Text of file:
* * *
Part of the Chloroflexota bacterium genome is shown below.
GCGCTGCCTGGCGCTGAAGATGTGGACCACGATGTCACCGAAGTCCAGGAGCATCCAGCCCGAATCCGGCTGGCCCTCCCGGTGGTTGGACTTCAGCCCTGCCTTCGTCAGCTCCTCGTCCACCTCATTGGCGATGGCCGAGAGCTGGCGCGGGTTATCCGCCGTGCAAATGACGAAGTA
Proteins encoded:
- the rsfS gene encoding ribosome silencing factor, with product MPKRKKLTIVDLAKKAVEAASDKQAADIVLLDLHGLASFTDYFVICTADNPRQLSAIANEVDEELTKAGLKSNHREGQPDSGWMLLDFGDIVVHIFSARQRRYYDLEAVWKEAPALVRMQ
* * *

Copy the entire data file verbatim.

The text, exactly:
Part of the Chloroflexota bacterium genome is shown below.
GCGCTGCCTGGCGCTGAAGATGTGGACCACGATGTCACCGAAGTCCAGGAGCATCCAGCCCGAATCCGGCTGGCCCTCCCGGTGGTTGGACTTCAGCCCTGCCTTCGTCAGCTCCTCGTCCACCTCATTGGCGATGGCCGAGAGCTGGCGCGGGTTATCCGCCGTGCAAATGACGAAGTA
Proteins encoded:
- the rsfS gene encoding ribosome silencing factor, with product MPKRKKLTIVDLAKKAVEAASDKQAADIVLLDLHGLASFTDYFVICTADNPRQLSAIANEVDEELTKAGLKSNHREGQPDSGWMLLDFGDIVVHIFSARQRRYYDLEAVWKEAPALVRMQ